One by one of us, gave into laughter and soon the whole alley was in stitches.  Dougie looked around totally clueless, and wondering why everyone was laughing asked simply,"What's so funny?"
"That's baby powder on that donut..."
Dougie said nothing more than, "I thought it was awful dry!"
He then finished getting ready and went to work, never missing a beat.

Wednesday, March 3, 2010

Tito Montoya

Tito Montoya is the nephew of Jesus Segrera, catcher for the Flying Segreras.  The first time he flew he was quite shy, but soon he got over the shyness and was flying like a real pro.  I believe at the time he started, he was six years old, and the youngest flyer in the world.  I never knew him as Tito Montoya , only as Tito Segrera. 
In the show, the Segreras flew on the one end, and the Farfans flew on the other end with young Tato (Armando Jr.) who was about the same age as Tito.  These two loved the clowns and would spend hours in clown alley listening to stories and playing with all of the props. Although they competed as children they remained good friends over the years. My thoughts and prayers go out to the Montoya and Segrera family.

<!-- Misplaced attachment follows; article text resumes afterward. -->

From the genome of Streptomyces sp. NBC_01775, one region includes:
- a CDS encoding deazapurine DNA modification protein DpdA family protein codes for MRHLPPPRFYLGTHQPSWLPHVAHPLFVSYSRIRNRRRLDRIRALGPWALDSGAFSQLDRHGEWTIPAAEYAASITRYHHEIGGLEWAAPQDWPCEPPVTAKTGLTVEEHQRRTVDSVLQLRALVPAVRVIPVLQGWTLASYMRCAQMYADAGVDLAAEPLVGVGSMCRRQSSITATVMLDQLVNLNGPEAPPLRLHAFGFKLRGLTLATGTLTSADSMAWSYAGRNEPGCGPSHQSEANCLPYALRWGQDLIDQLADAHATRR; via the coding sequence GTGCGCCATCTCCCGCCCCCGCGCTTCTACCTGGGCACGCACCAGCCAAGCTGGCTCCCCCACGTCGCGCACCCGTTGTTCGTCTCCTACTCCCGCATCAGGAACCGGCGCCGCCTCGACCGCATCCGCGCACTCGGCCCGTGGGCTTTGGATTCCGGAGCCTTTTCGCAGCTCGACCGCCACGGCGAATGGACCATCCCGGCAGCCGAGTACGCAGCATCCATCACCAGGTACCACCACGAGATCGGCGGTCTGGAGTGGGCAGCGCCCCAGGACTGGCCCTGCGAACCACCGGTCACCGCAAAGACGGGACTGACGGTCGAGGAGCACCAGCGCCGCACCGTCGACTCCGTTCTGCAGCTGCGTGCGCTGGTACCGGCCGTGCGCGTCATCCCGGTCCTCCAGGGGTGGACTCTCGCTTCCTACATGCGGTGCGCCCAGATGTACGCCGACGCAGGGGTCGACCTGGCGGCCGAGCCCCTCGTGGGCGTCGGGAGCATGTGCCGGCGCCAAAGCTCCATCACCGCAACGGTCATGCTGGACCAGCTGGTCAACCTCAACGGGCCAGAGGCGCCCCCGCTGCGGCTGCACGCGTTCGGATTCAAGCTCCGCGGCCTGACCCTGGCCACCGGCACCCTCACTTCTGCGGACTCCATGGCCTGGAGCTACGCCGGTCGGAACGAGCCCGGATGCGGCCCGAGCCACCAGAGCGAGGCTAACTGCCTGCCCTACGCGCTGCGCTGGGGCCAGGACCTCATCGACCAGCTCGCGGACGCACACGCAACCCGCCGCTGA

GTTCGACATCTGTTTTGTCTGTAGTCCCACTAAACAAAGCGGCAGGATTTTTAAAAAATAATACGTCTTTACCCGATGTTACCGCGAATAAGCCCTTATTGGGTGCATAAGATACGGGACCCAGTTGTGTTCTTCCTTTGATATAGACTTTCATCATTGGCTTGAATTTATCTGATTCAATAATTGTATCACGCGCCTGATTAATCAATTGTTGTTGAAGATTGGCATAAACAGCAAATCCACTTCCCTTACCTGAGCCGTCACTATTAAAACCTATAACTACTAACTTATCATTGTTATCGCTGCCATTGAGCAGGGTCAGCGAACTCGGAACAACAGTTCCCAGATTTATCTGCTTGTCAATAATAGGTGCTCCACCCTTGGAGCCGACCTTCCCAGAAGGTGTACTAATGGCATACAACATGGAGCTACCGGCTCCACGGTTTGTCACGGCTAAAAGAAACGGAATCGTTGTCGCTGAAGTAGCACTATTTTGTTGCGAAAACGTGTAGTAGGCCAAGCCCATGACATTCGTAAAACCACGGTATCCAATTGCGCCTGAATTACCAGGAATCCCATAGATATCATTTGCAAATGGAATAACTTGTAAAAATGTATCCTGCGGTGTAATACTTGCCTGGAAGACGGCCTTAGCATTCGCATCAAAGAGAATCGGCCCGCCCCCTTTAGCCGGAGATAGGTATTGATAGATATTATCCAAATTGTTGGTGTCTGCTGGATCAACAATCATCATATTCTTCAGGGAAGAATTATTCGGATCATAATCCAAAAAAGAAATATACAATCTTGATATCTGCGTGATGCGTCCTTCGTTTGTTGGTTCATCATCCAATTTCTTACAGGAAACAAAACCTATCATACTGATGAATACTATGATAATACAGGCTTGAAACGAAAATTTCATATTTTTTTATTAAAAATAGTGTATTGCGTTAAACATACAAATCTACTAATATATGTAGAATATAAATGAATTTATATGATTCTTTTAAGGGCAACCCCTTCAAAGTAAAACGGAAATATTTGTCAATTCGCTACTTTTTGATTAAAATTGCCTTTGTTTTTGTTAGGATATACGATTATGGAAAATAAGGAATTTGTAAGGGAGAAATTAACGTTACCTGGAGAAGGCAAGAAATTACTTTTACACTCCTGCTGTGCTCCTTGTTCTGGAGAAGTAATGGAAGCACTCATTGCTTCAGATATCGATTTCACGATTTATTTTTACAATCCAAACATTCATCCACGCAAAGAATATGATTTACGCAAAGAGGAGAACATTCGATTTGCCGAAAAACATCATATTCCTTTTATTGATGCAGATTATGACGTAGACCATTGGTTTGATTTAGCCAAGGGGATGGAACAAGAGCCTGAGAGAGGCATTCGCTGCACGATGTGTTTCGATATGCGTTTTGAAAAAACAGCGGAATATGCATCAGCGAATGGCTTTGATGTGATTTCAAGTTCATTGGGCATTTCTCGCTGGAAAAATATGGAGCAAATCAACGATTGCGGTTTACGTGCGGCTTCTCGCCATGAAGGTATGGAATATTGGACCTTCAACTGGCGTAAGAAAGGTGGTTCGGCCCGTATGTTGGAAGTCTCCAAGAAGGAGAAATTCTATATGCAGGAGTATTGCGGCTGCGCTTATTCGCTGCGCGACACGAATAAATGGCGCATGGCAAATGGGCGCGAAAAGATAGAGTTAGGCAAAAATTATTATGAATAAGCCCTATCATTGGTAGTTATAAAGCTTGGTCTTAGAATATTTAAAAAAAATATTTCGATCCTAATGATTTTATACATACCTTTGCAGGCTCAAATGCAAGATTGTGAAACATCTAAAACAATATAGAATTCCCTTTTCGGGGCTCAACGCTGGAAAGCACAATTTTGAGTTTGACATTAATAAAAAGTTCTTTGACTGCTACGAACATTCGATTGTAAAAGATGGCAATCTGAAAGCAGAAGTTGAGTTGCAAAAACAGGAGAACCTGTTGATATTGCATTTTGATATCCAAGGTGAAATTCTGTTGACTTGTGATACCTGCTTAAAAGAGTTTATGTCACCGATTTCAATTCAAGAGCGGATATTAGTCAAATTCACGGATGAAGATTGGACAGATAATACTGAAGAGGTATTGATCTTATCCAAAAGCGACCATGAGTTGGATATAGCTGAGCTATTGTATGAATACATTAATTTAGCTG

Monday, March 1, 2010

The "Bug Man"

John McHugh was a clown way ahead of his time. He had scientific approach to his clowning and used modern technology as much as possible.  Even his costumes were advanced!  They were made of a very high tech vinyl material he could only get in New York, so every two years when the show was in NYC, he would get enough material to make his costumes for the next two years.  That’s a lot of planning!  One of the them that stands out in my mind is one he made where he sewed flashing lights (similar to Christmas lights) into the front of his costume!   


When he was in Clown College, he adapted a character similar to Sherlock Holmes.  He would wear a cape and carry around a huge magnifying glass.  He even had a pipe!  As with many clowns, he evolved over the years, and that character slipped away completely.   He quit wearing the cape, ditched the lights and the pipe… He added big ears and changed his wig… The birth of a new character!


One year we came to winter quarters and John had a bunch of battery operated cars.  Of course, we all wondered what he was going to do with them.  They were the type that when they run into something, or off the edge of something, they would turn.  Maybe some of you old timers remember these?  Way before remote control…